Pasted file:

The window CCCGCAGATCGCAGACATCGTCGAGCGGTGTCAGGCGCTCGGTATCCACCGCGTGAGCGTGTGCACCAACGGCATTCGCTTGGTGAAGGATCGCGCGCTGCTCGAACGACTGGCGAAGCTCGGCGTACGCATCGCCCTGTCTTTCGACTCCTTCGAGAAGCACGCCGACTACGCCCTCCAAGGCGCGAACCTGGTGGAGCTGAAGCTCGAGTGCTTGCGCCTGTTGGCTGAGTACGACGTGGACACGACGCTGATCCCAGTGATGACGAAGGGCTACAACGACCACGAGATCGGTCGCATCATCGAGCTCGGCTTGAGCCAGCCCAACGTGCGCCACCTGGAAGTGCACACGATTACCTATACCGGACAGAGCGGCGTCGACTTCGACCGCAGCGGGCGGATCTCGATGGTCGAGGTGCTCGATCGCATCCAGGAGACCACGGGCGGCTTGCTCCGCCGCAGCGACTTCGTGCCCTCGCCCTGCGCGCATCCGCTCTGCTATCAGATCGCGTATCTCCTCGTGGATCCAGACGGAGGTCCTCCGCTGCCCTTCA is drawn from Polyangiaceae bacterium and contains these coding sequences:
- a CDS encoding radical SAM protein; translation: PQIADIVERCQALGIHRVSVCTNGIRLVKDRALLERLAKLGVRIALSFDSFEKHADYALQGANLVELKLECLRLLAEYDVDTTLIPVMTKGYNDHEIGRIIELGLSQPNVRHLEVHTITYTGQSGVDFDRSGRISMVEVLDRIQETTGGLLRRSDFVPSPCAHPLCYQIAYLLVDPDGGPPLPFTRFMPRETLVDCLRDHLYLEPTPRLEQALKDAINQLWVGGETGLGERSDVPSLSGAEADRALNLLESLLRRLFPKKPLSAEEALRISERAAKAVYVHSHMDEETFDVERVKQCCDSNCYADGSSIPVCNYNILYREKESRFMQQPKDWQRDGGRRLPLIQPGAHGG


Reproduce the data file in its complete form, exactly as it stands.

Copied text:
The window CCCGCAGATCGCAGACATCGTCGAGCGGTGTCAGGCGCTCGGTATCCACCGCGTGAGCGTGTGCACCAACGGCATTCGCTTGGTGAAGGATCGCGCGCTGCTCGAACGACTGGCGAAGCTCGGCGTACGCATCGCCCTGTCTTTCGACTCCTTCGAGAAGCACGCCGACTACGCCCTCCAAGGCGCGAACCTGGTGGAGCTGAAGCTCGAGTGCTTGCGCCTGTTGGCTGAGTACGACGTGGACACGACGCTGATCCCAGTGATGACGAAGGGCTACAACGACCACGAGATCGGTCGCATCATCGAGCTCGGCTTGAGCCAGCCCAACGTGCGCCACCTGGAAGTGCACACGATTACCTATACCGGACAGAGCGGCGTCGACTTCGACCGCAGCGGGCGGATCTCGATGGTCGAGGTGCTCGATCGCATCCAGGAGACCACGGGCGGCTTGCTCCGCCGCAGCGACTTCGTGCCCTCGCCCTGCGCGCATCCGCTCTGCTATCAGATCGCGTATCTCCTCGTGGATCCAGACGGAGGTCCTCCGCTGCCCTTCA is drawn from Polyangiaceae bacterium and contains these coding sequences:
- a CDS encoding radical SAM protein; translation: PQIADIVERCQALGIHRVSVCTNGIRLVKDRALLERLAKLGVRIALSFDSFEKHADYALQGANLVELKLECLRLLAEYDVDTTLIPVMTKGYNDHEIGRIIELGLSQPNVRHLEVHTITYTGQSGVDFDRSGRISMVEVLDRIQETTGGLLRRSDFVPSPCAHPLCYQIAYLLVDPDGGPPLPFTRFMPRETLVDCLRDHLYLEPTPRLEQALKDAINQLWVGGETGLGERSDVPSLSGAEADRALNLLESLLRRLFPKKPLSAEEALRISERAAKAVYVHSHMDEETFDVERVKQCCDSNCYADGSSIPVCNYNILYREKESRFMQQPKDWQRDGGRRLPLIQPGAHGG